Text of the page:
If North Korea was going to strike a blow against its neighbor, there might be no better time than now.  Kim Jong Il is in failing health and what would be a better symbol than to attack on the 60th anniversary of the Korean War?  The sinking of the Cheonan might have been a test by North Korea of both the South Korean military’s preparedness as well as the martial inclinations of the South Koreans.   I, for one, will be glad that I will be out of the country on June 25, the sixtieth anniversary day.  Thinking about all of Seoul fleeing south as artillery, bombs, and perhaps (no, probably) chemical weapons crash down into this urban conglomeration is a chilling thought.  Many older Koreans remember the war; I’m sure that repeating it again, with even more disastrous consequences, is something that they hope never happens.

A war in Korea would seem to most like a terrible distraction from our current military efforts abroad, a conflict we cannot afford in terms of both blood and treasure.  Why is our military here? many ask.  The Koreans are not poor peasants any more, they are a successful, prosperous nation.  Can’t they protect themselves?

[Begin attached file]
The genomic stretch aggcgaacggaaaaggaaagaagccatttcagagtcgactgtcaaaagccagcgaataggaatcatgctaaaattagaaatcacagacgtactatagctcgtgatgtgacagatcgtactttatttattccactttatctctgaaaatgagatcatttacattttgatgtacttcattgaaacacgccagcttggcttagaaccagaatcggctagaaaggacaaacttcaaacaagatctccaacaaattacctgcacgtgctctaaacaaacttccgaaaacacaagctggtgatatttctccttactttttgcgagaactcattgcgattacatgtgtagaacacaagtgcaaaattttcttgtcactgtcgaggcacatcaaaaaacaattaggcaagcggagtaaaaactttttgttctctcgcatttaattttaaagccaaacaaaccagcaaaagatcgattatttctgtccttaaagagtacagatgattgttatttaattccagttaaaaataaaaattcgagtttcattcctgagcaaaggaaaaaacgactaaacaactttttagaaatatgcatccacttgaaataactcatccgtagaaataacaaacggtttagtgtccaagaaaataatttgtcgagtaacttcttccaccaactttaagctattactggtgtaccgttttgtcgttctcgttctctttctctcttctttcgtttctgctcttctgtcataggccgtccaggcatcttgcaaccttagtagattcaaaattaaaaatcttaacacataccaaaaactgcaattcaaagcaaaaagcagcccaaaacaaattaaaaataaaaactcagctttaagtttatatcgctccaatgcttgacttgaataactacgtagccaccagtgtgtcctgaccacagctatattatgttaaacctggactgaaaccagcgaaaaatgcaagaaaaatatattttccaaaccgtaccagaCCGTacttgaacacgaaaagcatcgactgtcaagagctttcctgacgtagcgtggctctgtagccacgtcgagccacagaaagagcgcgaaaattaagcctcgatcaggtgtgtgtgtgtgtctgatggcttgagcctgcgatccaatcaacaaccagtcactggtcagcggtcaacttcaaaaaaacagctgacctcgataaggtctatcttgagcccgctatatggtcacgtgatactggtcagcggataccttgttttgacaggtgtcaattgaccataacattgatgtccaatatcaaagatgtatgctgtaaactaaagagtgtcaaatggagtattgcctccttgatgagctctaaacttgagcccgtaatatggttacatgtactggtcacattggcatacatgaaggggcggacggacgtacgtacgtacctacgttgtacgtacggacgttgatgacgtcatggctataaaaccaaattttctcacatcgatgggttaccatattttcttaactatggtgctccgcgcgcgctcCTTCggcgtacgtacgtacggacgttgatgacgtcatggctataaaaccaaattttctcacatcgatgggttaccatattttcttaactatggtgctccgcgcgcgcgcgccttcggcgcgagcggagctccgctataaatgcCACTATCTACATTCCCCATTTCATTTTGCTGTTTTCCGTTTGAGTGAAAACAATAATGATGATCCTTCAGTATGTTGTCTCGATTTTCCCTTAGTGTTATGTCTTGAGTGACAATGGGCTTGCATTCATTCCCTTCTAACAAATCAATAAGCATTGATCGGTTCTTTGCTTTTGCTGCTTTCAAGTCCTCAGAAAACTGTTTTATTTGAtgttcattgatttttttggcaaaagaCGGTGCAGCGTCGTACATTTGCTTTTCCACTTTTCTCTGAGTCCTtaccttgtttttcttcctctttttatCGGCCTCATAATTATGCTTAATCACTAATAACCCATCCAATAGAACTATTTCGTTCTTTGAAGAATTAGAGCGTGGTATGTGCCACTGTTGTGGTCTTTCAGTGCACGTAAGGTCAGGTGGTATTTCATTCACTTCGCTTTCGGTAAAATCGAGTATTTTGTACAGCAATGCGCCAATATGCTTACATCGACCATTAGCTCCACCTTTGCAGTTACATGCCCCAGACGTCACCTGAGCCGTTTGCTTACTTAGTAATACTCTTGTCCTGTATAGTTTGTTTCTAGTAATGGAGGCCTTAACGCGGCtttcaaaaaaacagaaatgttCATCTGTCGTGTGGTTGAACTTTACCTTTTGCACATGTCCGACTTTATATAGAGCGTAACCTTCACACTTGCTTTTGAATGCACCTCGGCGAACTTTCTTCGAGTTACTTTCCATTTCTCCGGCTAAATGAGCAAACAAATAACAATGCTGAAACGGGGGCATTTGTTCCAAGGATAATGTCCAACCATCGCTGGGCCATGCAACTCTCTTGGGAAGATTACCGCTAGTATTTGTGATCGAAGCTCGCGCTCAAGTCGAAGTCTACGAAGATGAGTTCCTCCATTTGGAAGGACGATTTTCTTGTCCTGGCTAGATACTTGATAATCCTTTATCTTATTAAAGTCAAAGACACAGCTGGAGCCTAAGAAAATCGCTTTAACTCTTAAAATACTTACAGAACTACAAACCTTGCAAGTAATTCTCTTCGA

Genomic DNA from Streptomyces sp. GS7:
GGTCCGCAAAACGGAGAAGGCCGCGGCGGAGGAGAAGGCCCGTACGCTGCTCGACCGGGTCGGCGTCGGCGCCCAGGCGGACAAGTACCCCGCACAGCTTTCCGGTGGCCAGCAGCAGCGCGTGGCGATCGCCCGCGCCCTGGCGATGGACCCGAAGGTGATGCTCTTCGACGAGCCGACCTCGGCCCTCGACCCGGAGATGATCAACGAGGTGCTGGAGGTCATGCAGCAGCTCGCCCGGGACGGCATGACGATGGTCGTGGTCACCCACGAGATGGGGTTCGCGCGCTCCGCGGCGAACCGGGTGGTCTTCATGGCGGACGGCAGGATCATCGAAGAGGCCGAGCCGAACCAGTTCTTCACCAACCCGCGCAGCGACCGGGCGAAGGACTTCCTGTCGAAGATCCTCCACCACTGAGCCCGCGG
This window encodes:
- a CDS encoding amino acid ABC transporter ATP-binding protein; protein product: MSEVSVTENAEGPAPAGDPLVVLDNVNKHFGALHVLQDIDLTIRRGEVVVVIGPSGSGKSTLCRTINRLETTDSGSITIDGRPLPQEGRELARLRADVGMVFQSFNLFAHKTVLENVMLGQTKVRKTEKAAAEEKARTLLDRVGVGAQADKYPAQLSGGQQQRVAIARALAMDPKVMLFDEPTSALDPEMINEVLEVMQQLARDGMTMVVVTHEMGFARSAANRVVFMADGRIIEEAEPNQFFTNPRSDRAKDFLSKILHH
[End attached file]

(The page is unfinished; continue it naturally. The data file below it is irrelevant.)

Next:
I think that to look at Korea is a good way to measure our current efforts other places in the world.  America’s role in Korea has not been one of calculated strategy or politics, nor stemmed from an shared past or affinity in ideas.  It has resembled more of making the best of a bad situation from the very beginning.  Our occupation and protection of Korea was our first major experience in facing a limited war with few recourses for a solution.  Certainly the Indian Wars, the Moro Rebellion, and forays by the Marines into Central America during the 1910-1920s were examples of limited wars, but none had the same sort of dire implications for the international order like the Korean crisis did.

Many who looked at Korea back then could have pointed to the negative aspects of the country to justify abandoning it, much in the same way that many advocate abandoning Afghanistan now.  Korea was poor, rural, perhaps even feudal.  It had no great inclination toward commerce or industry; its mindset was traditional and Confucian.  The Hermit Kingdom was happy to do things as it saw fit, without regard for others expectations.  A noble attribute indeed, but one which did little to convince others of its worthiness to deserve an investment of precious lives, resources, and political capital.